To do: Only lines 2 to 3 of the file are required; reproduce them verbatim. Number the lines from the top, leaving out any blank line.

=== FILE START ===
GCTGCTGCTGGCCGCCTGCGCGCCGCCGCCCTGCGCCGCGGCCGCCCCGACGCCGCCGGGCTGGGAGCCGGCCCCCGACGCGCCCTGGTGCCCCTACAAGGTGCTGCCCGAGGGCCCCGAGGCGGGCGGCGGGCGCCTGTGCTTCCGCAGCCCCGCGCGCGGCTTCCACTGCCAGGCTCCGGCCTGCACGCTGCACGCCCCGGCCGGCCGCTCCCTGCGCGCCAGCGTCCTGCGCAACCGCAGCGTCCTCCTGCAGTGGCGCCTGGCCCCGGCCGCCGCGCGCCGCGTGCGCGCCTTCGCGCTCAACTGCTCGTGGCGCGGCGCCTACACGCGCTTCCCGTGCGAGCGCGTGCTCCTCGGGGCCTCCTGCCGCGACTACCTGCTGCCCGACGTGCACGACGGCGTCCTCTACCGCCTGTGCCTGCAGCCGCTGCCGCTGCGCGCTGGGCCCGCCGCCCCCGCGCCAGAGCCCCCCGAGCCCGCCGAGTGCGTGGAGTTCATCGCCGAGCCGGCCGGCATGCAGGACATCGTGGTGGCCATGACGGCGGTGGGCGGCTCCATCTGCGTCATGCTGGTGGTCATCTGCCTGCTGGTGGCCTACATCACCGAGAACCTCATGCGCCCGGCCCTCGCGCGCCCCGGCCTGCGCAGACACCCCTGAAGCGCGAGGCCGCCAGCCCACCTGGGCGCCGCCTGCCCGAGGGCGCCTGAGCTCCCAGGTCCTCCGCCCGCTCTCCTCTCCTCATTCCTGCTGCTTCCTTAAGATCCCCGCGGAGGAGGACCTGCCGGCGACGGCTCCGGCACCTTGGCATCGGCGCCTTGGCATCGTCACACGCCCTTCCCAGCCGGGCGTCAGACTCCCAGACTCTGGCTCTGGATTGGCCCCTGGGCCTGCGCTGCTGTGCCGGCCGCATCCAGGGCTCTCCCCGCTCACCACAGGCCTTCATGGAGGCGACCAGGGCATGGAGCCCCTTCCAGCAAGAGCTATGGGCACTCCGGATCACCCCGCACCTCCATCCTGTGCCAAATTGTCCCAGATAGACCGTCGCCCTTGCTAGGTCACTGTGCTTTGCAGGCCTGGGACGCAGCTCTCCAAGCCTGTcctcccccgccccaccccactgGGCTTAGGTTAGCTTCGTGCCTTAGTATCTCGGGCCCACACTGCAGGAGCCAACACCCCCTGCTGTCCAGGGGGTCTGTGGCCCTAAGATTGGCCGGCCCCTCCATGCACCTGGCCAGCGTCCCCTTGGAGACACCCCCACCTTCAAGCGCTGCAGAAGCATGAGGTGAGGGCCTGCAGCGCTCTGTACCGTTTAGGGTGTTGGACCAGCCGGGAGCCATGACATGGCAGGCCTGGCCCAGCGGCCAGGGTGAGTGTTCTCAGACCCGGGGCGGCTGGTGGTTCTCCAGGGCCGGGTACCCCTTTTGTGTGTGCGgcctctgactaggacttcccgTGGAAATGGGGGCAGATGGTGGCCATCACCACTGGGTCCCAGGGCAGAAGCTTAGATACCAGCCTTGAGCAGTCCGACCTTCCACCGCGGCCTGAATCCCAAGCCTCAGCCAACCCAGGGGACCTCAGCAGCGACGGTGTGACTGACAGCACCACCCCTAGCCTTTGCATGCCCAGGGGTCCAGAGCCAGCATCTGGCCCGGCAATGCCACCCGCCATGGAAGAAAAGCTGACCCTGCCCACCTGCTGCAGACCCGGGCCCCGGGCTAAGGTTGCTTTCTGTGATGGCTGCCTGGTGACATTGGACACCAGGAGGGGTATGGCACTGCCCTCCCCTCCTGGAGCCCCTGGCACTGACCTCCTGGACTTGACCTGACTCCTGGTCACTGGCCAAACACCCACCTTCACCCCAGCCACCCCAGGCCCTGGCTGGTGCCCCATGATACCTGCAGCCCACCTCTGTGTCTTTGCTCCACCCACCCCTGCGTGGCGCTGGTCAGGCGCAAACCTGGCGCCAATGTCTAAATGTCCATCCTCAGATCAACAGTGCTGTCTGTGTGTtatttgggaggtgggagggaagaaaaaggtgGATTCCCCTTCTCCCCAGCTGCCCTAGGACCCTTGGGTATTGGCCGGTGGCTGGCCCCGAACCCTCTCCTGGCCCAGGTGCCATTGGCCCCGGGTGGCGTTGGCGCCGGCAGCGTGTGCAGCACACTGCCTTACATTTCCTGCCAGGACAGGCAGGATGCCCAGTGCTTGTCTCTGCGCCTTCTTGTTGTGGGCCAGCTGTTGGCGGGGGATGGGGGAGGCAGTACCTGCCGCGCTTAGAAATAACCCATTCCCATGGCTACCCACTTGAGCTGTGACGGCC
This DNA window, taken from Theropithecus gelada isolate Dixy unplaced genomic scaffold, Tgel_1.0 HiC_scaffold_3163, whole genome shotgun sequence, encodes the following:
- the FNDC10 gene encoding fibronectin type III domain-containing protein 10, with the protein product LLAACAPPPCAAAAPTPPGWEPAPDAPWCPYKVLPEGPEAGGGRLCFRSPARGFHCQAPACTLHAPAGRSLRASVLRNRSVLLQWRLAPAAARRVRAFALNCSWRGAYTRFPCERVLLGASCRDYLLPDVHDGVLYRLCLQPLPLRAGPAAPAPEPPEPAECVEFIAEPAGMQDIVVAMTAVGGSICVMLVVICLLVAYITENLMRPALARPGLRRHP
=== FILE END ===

This DNA window, taken from Theropithecus gelada isolate Dixy unplaced genomic scaffold, Tgel_1.0 HiC_scaffold_3163, whole genome shotgun sequence, encodes the following:
- the FNDC10 gene encoding fibronectin type III domain-containing protein 10, with the protein product LLAACAPPPCAAAAPTPPGWEPAPDAPWCPYKVLPEGPEAGGGRLCFRSPARGFHCQAPACTLHAPAGRSLRASVLRNRSVLLQWRLAPAAARRVRAFALNCSWRGAYTRFPCERVLLGASCRDYLLPDVHDGVLYRLCLQPLPLRAGPAAPAPEPPEPAECVEFIAEPAGMQDIVVAMTAVGGSICVMLVVICLLVAYITENLMRPALARPGLRRHP